Jump to content


Photo

Simulating Sunrise


  • Please log in to reply
2 replies to this topic

#1 Mike Sorel

Mike Sorel
  • Basic Members
  • PipPip
  • 18 posts
  • Cinematographer
  • Calgary, Alberta, Canada

Posted 08 June 2008 - 11:17 PM

I have a commercial shoot this week which I am looking for advise for. I have wide interior shot in a large room with windows running the length of both the walls. The director has asked to have the outside light to simulate sunrise and the indoor light to keep a cold look. I'm trying to decide if gelling the windows with a dark orange gel or using a gelled HMI from outside to create this effect.

This is the room we will be shooting.
Interior_1.jpg
I will be using a HDX900 on this shoot.
  • 0

#2 David Mullen ASC

David Mullen ASC
  • Sustaining Members
  • 19759 posts
  • Cinematographer
  • Los Angeles

Posted 08 June 2008 - 11:40 PM

Well, in daylight balance, Cool White tubes are not actually "cool" -- they are warmer than daylight (4800K versus 5500K) so they come out a bit yellow-green on film. It's only when you are balanced to something closer to 3200K that Cool Whites look cool in comparison. Plus some green.

So first decision is whether you want the overheads to look both cool and green (cyan) or just cool. You could, for example, gel the windows with 1/2 CTO and make that base your "white" balance, shoot a grey scale with an HMI gelled with 1/2 CTO, or a tungsten light with 1/2 CTB. Now your daytime view is "white" and your Cool Whites are somewhat cool and greenish. Then if you used some 18K HMI's outside the window, you could gel them with an additional 1/2 CTO so that they would render has half orange in the scenario.

Though what I'd probably do is forget gelling the windows and use big tungsten units outside like Dinos for the warm sunlight effect, then color balance somewhere halfway between daylight and tungsten, let the outdoor view go coolish but with the warm light from the big tungstens coming in.

However, if you don't want the green in the fluorescents, you'd have to either replace the tubes with Kino 55 or Chroma 50, or add green gel to all the windows to match the Cool Whites, then time the green cast out.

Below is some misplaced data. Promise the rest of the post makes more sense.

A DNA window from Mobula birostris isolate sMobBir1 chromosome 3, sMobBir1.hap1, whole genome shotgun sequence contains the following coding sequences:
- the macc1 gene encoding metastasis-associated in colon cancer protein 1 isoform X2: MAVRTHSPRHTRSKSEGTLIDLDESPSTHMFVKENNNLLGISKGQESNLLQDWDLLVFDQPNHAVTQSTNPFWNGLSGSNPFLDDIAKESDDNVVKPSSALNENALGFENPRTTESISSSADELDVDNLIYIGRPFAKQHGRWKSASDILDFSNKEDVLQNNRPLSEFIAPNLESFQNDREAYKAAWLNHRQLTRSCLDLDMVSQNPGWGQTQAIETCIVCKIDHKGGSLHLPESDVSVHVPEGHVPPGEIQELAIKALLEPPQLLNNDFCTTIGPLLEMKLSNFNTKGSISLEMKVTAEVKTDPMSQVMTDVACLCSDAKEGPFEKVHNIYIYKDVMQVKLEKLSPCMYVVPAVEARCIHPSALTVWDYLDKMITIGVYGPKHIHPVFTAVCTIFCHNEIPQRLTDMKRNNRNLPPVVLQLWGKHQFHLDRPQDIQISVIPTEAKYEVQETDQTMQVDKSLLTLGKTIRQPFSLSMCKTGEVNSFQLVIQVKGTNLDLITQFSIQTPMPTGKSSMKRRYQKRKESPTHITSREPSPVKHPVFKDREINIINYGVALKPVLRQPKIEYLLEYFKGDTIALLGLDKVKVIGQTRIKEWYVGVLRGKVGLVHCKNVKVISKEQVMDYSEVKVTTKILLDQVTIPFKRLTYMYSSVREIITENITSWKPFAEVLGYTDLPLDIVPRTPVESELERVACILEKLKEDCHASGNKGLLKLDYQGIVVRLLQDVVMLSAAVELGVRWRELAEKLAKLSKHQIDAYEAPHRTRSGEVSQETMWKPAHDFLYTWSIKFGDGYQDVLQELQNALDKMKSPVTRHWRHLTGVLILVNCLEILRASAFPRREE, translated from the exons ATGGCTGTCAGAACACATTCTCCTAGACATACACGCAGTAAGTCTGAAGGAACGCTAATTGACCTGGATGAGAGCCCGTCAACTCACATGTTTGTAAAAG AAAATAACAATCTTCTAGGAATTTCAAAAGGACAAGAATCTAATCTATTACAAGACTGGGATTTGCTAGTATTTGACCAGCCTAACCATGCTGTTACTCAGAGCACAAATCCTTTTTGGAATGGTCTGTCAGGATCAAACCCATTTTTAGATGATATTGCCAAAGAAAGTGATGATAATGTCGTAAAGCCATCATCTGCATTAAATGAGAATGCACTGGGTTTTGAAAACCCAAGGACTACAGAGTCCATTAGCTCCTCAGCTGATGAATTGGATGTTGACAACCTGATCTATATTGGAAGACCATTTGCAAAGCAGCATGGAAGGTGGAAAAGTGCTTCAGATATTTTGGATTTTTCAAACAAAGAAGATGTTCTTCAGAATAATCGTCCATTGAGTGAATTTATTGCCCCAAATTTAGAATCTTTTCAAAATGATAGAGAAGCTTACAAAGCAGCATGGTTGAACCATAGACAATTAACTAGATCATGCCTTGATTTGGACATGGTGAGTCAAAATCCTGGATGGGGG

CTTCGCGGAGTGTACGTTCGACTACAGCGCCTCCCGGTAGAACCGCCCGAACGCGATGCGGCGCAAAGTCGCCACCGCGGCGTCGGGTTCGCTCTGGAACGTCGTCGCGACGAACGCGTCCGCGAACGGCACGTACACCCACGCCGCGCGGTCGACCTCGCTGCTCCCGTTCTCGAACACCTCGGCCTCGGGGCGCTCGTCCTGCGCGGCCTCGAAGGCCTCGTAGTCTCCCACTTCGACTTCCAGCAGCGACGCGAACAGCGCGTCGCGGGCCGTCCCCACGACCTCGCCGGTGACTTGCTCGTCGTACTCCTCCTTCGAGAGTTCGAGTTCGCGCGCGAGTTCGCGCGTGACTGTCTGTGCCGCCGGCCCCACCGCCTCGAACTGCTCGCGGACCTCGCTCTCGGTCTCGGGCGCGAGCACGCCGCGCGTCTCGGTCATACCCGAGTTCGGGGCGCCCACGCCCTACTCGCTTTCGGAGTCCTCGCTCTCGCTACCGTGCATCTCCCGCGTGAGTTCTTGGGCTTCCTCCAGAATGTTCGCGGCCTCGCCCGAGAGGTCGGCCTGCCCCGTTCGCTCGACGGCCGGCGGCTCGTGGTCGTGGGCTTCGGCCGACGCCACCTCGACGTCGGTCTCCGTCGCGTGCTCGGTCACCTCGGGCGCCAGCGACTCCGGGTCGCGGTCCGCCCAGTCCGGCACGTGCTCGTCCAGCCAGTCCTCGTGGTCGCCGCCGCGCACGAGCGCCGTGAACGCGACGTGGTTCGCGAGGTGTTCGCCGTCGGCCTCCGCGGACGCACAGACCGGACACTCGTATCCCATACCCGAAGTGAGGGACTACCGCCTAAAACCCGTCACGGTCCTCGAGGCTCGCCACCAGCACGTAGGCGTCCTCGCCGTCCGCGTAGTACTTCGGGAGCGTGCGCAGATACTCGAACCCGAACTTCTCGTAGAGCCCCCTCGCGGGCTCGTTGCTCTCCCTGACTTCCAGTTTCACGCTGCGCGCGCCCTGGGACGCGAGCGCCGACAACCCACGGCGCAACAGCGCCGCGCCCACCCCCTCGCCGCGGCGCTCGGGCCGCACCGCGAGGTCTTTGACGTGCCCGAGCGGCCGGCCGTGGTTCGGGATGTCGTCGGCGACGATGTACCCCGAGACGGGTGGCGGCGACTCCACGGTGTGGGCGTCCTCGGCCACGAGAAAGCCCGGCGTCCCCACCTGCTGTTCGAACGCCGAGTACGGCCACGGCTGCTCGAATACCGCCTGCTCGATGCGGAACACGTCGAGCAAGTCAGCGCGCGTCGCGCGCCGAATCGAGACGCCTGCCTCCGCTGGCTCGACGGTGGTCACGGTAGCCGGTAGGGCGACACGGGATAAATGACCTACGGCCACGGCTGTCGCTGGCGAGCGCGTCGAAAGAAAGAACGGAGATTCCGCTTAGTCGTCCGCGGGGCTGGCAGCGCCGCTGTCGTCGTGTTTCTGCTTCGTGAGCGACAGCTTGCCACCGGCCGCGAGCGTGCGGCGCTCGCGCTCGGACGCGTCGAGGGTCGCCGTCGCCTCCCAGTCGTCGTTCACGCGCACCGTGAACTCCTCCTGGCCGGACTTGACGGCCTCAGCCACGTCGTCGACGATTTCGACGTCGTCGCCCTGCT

I'd also consider turning half the overheads off, otherwise you've got a bright fluorescent lit room with bright sunlight coming in, which is too much light in equal amounts. You want to see the difference between the warm sunlight and the overheads so you need to bring down some of the overhead light to create some mood, let some faces be lit by the sun and others by the fluorescents.
  • 0

#3 Andrew Brinkhaus

Andrew Brinkhaus
  • Basic Members
  • PipPipPip
  • 176 posts
  • Cinematographer
  • Los Angeles, CA

Posted 13 June 2008 - 06:50 PM

Do you have access to big gun lights? If not, I would go with your idea about gelling the windows, and then balance for your interiors, and like David said, kill some of them to create a little depth and contrast and change out your floro's for 55's or 50's.

Remember also morning sunlight is not only warm, it contains a small amount of pink/purple.

Edited by Andrew Brinkhaus, 13 June 2008 - 06:50 PM.

  • 0


Aerial Filmworks

Broadcast Solutions Inc

Rig Wheels Passport

rebotnix Technologies

FJS International, LLC

Paralinx LLC

Ritter Battery

Tai Audio

Abel Cine

CineTape

Wooden Camera

Willys Widgets

Technodolly

Visual Products

The Slider

Glidecam

Media Blackout - Custom Cables and AKS

CineLab

Metropolis Post

Gamma Ray Digital Inc

Opal

CineLab

Rig Wheels Passport

Broadcast Solutions Inc

Visual Products

The Slider

Willys Widgets

Media Blackout - Custom Cables and AKS

FJS International, LLC

Abel Cine

Gamma Ray Digital Inc

Wooden Camera

Tai Audio

Metropolis Post

Paralinx LLC

Technodolly

CineTape

Aerial Filmworks

Opal

Ritter Battery

Glidecam

rebotnix Technologies